Thank you for your time, I hope these answers have helped some people decide whether a career in software development is something they wish to pursue. Are there any final thoughts you wish to leave us with?

Yeah! Don’t ever bother with IE 6! Some of our biggest customers are various government bodies, and most of them happen to be stuck in the past with this monstrosity of a browser which makes my job that little bit more difficult.

Code Generators for Rapid Web Development

August 3rd, 2018

As a web developer, one thing that helps me to rapidly develop web applications is to use a common application framework that is flexible and robust. Additionally, I like to use code generators to build code for custom applications I build for my client. My most powerful code generators, create code for interacting with the local database dedicated to my website.

Normally, it is bad practice to repeat code when doing development. However, there are certain instances when this can be beneficial and assist in creating dynamic web applications. Here, we will discuss some of the many applications that I have found useful and how you can apply them to your own business.

Object-Oriented Classes

One way I enforce code reuse is by using object-oriented design. For my data access layer I create an abstract class which contains the common functionality. Next, I create derived classes which implement the specific methods which are needed for the entity model (usually a database table).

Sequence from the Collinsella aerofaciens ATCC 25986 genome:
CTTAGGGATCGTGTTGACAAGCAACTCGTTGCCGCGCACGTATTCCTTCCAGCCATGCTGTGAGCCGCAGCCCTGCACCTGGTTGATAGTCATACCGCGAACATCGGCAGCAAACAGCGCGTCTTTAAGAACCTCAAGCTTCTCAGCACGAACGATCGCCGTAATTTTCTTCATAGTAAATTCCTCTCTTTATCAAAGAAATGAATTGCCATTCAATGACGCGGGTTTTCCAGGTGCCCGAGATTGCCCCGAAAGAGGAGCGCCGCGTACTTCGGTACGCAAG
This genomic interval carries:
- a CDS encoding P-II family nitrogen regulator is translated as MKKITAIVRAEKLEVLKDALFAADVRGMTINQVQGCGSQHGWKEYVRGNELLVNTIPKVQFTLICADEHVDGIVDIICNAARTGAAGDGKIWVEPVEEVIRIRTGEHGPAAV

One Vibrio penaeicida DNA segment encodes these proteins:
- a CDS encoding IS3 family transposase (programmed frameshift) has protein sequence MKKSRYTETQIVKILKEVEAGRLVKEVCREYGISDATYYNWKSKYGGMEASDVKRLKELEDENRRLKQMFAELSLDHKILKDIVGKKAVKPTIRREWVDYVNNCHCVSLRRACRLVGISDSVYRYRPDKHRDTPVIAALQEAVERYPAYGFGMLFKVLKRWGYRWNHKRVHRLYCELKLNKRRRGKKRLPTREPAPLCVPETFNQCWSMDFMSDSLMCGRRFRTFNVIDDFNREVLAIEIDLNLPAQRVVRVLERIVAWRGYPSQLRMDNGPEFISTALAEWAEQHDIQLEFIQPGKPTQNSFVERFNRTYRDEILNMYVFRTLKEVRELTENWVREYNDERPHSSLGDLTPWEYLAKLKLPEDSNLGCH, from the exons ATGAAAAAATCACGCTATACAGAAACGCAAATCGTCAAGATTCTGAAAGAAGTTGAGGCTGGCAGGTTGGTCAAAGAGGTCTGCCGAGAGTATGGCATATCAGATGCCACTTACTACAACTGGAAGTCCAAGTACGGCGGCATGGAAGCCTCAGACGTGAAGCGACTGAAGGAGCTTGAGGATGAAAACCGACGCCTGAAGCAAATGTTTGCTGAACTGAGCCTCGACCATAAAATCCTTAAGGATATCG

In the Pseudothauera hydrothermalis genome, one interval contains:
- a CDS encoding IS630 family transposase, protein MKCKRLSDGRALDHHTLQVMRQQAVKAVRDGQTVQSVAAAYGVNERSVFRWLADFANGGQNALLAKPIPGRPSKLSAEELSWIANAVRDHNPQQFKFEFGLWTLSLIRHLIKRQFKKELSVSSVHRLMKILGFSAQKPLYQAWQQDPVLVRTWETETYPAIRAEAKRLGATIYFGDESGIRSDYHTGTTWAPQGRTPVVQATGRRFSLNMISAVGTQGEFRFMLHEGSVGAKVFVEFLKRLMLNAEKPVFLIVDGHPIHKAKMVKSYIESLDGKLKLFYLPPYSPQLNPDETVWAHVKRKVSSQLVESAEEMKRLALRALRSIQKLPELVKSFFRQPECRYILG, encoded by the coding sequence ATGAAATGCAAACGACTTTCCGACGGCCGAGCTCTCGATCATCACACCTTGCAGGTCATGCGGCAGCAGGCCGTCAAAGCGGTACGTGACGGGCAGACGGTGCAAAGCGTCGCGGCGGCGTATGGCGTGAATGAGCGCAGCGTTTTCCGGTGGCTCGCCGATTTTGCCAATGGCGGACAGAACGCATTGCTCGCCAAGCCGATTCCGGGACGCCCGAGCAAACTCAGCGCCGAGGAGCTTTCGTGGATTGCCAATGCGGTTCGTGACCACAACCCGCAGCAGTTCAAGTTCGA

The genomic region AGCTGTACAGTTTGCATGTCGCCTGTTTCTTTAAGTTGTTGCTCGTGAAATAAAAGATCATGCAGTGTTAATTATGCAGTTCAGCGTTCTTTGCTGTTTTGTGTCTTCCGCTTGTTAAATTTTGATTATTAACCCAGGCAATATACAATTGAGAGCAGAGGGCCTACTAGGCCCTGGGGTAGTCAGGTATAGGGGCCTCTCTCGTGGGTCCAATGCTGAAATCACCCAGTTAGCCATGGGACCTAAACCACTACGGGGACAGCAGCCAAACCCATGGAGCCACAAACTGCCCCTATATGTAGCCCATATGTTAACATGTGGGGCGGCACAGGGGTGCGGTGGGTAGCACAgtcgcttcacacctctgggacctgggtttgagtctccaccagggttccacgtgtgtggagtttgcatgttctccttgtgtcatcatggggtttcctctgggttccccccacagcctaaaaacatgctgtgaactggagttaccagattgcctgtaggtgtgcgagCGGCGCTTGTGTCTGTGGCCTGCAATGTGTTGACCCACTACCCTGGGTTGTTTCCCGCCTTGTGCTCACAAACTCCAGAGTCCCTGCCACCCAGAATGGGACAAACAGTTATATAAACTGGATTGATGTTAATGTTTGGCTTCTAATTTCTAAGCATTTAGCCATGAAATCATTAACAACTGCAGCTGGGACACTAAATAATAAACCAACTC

These derived classes have different fields which represent the fields defined for the table. They also contain mappings for the primary keys, any related fields that are retrieved from related tables, and custom methods for querying the database. The idea is that all of the database calls are encapsulated in the data access layer classes.

These derived classes have enough similarities between one another that it made sense for us to build a code generator to create these files from the database schema.

How to Generate Code in Your Intranet

On our intranet, we have the code generated connected directly to our database management scripts. When an administrator is viewing a table schema, they have a button on the bottom of the screen to generate the code for our data access layer. When the user presses this button, the code is immediately generated and the user can click anywhere on the code to select the code block and copy it to the clipboard.

The process of generating code is surprisingly simple. We simply retrieve the schema from the database and from that we define all the macros that are needed to substitute into a code template. These macros include things such as the script name, database table name, primary key fields, public fields, private fields, and a generated class name.